New study helps characterise the fusion of metals
In recent years, a great deal of effort has been devoted to the study of the melting curve of elements at high pressure. This information is relevant, for example, for applications such as nuclear fission reactors that involve very high temperatures or very high pressures. Or to deepen the knowledge on the interior of planets. Understanding what happens to iron—and to other transition metals, such as niobium—in the interior of the Earth is fundamental for any geophysical model and opens the doors to a more precise global model for the study of the interior of planets.
However, fusion remains a difficult phase transition to characterize even with the most advanced theoretical and experimental methods. On the experimental side, reaching and measuring pressures of several million atmospheres and temperatures of several thousand degrees is very complicated. On the other hand, reaching and identifying when a dense material melts is also a challenge.
The study of niobium under high pressure and temperature exemplifies the efforts and problems in determining the melting curves of metals. An international team (Spain, U.S., United Kingdom and France) led by the ICMUV and headed by researcher Daniel Errandonea (Department of Applied Physics-ICMUV) has achieved important advances in the characterisation of niobium up to pressures of 130 GPa (1.3 million atmospheres) and 5500 degrees Kelvin. The group from the University of Valencia, also formed by David Santamaría-Pérez –Ramón y Cajal researcher– has managed, together with its partners, to determine how the melting temperature of this metal depends on the applied pressure.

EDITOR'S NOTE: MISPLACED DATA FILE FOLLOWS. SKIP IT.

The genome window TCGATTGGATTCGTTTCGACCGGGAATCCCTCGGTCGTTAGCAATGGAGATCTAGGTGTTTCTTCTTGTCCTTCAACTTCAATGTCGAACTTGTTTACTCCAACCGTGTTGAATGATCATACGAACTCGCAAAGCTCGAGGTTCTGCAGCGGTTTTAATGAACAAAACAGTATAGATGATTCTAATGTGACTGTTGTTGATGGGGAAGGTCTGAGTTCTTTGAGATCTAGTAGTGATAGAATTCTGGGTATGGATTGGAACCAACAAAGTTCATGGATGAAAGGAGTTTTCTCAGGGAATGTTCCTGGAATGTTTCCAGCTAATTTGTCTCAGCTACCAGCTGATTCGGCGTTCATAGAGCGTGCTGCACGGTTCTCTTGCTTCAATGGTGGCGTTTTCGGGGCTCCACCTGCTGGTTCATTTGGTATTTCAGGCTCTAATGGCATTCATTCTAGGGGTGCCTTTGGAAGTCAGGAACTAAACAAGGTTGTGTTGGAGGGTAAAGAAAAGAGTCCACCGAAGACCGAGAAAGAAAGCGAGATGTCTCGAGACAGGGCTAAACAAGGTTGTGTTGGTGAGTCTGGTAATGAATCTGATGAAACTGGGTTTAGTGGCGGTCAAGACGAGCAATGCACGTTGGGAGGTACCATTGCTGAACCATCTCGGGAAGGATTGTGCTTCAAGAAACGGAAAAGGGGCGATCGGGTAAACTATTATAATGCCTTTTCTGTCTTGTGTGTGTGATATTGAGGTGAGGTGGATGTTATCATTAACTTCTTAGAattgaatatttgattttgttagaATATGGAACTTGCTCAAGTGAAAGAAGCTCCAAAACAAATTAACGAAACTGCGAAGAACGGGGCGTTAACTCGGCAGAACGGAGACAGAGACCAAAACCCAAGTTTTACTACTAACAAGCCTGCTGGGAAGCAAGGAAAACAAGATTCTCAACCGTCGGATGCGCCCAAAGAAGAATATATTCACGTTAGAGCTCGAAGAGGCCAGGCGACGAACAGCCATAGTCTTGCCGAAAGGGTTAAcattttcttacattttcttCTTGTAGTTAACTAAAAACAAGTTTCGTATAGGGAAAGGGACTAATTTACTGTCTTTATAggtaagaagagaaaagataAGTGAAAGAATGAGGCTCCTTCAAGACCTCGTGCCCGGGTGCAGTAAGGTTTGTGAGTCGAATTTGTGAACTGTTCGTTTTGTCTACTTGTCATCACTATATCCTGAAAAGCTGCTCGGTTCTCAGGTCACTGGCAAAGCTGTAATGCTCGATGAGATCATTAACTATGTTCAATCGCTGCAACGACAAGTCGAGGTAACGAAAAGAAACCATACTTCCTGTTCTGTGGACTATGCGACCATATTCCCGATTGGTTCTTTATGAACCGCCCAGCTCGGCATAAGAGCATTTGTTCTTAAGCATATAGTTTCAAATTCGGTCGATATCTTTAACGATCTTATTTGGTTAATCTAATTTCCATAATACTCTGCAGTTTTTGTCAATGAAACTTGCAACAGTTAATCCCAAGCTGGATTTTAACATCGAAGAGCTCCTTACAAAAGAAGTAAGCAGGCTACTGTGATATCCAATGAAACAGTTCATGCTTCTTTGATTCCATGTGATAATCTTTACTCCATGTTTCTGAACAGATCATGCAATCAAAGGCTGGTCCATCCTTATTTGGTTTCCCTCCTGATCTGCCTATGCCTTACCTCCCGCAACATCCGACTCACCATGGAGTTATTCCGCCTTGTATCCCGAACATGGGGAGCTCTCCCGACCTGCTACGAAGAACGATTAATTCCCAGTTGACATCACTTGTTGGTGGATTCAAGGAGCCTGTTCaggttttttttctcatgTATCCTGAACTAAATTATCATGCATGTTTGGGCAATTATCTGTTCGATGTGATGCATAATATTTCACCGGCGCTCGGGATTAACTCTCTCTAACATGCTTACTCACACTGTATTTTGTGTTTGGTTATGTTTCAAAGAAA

The studies were conducted by compressing a microscopic-sized niobium sample between two diamonds and simultaneously heating it using high-power infrared lasers. To characterize the behavior of niobium under pressure and temperature, a new methodology was used based on a time-resolved characterisation by means of high intensity X-ray diffraction, generated by the synchrotron radiation source of the European Synchrotron Radiation Facility (ESRF) located in France. These results were combined with results from shock wave experiments, created by the impact of a projectile on the sample, and with computational simulations using density functional theory (an alternative variational procedure to the solution of the Schrödinger equation) performed on supercomputers at Los Alamos National Laboratory, a laboratory of the United States Department of Energy, administered by the University of California. The study has been published in the journal Communications Materials.